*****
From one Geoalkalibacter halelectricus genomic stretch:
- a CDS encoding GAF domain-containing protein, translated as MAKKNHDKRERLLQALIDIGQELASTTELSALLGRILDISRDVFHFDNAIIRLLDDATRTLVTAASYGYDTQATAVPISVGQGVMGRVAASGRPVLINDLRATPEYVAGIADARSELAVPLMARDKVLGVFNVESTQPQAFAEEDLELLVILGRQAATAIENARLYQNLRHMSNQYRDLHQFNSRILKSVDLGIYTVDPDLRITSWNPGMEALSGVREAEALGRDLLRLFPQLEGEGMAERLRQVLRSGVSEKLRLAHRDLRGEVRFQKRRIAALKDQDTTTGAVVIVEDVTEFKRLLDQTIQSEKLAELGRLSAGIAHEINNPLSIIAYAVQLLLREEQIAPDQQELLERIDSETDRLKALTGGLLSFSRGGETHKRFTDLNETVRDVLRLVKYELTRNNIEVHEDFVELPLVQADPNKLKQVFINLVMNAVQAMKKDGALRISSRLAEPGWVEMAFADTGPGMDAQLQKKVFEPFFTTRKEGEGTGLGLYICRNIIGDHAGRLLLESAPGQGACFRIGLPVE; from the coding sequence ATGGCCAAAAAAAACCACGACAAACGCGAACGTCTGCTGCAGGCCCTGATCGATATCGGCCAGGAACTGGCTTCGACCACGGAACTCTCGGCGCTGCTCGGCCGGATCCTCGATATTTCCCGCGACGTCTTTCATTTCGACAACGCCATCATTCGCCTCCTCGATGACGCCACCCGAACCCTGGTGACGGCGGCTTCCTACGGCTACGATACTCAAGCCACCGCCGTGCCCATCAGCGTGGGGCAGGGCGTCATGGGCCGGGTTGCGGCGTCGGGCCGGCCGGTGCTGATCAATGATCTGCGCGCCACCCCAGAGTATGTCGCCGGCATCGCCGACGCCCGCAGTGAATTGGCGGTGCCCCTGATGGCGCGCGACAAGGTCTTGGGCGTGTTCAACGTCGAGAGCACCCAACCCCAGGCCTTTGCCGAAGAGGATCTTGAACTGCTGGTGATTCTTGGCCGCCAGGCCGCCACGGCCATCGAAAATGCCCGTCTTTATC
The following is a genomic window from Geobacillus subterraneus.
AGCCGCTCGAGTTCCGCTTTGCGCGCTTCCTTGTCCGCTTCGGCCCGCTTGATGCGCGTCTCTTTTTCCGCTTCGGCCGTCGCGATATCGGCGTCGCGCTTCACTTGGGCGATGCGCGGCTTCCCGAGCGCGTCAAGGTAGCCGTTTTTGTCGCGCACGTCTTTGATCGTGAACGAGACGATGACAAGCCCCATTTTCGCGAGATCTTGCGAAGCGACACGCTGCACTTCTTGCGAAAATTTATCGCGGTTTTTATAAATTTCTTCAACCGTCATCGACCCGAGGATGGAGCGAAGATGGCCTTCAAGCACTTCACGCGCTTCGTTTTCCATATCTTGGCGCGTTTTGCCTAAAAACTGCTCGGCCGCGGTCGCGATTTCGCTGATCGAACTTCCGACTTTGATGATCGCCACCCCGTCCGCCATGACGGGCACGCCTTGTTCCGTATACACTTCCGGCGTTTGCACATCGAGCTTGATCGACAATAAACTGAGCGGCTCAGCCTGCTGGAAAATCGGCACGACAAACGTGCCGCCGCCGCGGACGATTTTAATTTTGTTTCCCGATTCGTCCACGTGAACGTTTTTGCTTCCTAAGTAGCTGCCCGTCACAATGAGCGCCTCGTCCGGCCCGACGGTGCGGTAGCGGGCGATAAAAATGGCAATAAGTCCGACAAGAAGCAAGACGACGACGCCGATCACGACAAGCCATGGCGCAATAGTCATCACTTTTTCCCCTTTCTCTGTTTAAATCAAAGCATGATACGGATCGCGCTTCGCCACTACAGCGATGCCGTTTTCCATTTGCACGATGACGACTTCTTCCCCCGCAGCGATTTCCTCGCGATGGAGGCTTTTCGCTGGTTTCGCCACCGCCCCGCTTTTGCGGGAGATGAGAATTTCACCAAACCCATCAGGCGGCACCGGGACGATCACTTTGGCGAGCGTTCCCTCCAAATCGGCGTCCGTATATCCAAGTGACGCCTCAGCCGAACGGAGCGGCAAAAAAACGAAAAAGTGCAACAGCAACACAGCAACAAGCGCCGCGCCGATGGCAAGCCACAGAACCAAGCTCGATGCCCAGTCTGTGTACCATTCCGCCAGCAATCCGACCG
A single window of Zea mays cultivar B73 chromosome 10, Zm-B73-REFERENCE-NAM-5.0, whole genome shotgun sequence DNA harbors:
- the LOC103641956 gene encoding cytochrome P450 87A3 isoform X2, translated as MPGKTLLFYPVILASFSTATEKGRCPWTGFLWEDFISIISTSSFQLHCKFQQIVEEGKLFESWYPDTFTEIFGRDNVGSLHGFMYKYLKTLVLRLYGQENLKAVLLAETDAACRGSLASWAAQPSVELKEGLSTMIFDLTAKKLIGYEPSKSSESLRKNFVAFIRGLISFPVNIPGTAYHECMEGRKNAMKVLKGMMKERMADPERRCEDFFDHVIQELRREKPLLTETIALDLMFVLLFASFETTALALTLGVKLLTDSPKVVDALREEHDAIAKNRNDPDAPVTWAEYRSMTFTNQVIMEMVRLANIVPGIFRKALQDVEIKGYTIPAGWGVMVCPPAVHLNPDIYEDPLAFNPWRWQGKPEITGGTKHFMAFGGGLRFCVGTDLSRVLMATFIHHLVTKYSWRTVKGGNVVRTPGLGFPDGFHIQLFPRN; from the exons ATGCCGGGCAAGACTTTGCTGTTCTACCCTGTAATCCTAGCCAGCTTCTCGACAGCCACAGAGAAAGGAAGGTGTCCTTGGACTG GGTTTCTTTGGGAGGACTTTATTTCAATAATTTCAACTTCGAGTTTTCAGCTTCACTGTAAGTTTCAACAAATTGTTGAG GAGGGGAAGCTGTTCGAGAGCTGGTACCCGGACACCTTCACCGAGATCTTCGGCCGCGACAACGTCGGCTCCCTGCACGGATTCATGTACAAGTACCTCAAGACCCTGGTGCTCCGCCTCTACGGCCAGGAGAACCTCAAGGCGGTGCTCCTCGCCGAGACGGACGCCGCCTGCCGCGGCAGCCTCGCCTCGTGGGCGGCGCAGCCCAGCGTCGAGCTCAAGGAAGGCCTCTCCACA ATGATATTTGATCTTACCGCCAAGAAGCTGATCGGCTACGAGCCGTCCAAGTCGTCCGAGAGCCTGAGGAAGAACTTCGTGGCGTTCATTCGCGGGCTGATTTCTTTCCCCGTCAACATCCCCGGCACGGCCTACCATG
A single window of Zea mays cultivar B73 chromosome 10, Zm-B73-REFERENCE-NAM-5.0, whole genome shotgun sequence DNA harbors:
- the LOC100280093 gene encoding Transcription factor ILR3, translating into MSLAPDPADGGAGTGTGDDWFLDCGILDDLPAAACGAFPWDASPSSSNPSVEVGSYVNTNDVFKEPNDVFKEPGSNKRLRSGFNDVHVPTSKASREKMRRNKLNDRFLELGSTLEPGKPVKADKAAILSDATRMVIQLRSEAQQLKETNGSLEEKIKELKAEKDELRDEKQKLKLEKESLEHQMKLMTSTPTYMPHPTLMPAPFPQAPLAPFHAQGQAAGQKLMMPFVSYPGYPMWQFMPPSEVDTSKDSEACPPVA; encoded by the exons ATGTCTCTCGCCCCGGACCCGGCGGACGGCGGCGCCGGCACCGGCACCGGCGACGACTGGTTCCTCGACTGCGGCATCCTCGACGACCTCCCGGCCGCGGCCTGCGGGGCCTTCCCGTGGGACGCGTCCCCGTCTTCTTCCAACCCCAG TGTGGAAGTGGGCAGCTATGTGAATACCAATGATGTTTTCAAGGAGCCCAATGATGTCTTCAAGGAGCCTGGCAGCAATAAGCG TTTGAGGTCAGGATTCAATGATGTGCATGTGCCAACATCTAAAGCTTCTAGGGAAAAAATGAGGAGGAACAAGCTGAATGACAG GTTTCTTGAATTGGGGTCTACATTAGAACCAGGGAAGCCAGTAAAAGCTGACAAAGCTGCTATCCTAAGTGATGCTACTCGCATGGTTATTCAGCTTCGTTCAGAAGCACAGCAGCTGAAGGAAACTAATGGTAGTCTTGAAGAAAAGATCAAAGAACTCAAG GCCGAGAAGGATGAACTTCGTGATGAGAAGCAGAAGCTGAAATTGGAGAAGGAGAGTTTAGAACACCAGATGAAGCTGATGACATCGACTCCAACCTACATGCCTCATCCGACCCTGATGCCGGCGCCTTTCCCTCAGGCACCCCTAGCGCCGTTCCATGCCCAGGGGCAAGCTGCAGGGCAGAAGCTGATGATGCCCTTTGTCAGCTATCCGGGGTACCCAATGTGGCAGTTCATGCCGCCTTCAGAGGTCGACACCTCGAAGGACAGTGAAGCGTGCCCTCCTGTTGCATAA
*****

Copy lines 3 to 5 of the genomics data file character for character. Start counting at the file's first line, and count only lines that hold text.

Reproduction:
The following is a genomic window from Geobacillus subterraneus.
AGCCGCTCGAGTTCCGCTTTGCGCGCTTCCTTGTCCGCTTCGGCCCGCTTGATGCGCGTCTCTTTTTCCGCTTCGGCCGTCGCGATATCGGCGTCGCGCTTCACTTGGGCGATGCGCGGCTTCCCGAGCGCGTCAAGGTAGCCGTTTTTGTCGCGCACGTCTTTGATCGTGAACGAGACGATGACAAGCCCCATTTTCGCGAGATCTTGCGAAGCGACACGCTGCACTTCTTGCGAAAATTTATCGCGGTTTTTATAAATTTCTTCAACCGTCATCGACCCGAGGATGGAGCGAAGATGGCCTTCAAGCACTTCACGCGCTTCGTTTTCCATATCTTGGCGCGTTTTGCCTAAAAACTGCTCGGCCGCGGTCGCGATTTCGCTGATCGAACTTCCGACTTTGATGATCGCCACCCCGTCCGCCATGACGGGCACGCCTTGTTCCGTATACACTTCCGGCGTTTGCACATCGAGCTTGATCGACAATAAACTGAGCGGCTCAGCCTGCTGGAAAATCGGCACGACAAACGTGCCGCCGCCGCGGACGATTTTAATTTTGTTTCCCGATTCGTCCACGTGAACGTTTTTGCTTCCTAAGTAGCTGCCCGTCACAATGAGCGCCTCGTCCGGCCCGACGGTGCGGTAGCGGGCGATAAAAATGGCAATAAGTCCGACAAGAAGCAAGACGACGACGCCGATCACGACAAGCCATGGCGCAATAGTCATCACTTTTTCCCCTTTCTCTGTTTAAATCAAAGCATGATACGGATCGCGCTTCGCCACTACAGCGATGCCGTTTTCCATTTGCACGATGACGACTTCTTCCCCCGCAGCGATTTCCTCGCGATGGAGGCTTTTCGCTGGTTTCGCCACCGCCCCGCTTTTGCGGGAGATGAGAATTTCACCAAACCCATCAGGCGGCACCGGGACGATCACTTTGGCGAGCGTTCCCTCCAAATCGGCGTCCGTATATCCAAGTGACGCCTCAGCCGAACGGAGCGGCAAAAAAACGAAAAAGTGCAACAGCAACACAGCAACAAGCGCCGCGCCGATGGCAAGCCACAGAACCAAGCTCGATGCCCAGTCTGTGTACCATTCCGCCAGCAATCCGACCG
A single window of Zea mays cultivar B73 chromosome 10, Zm-B73-REFERENCE-NAM-5.0, whole genome shotgun sequence DNA harbors: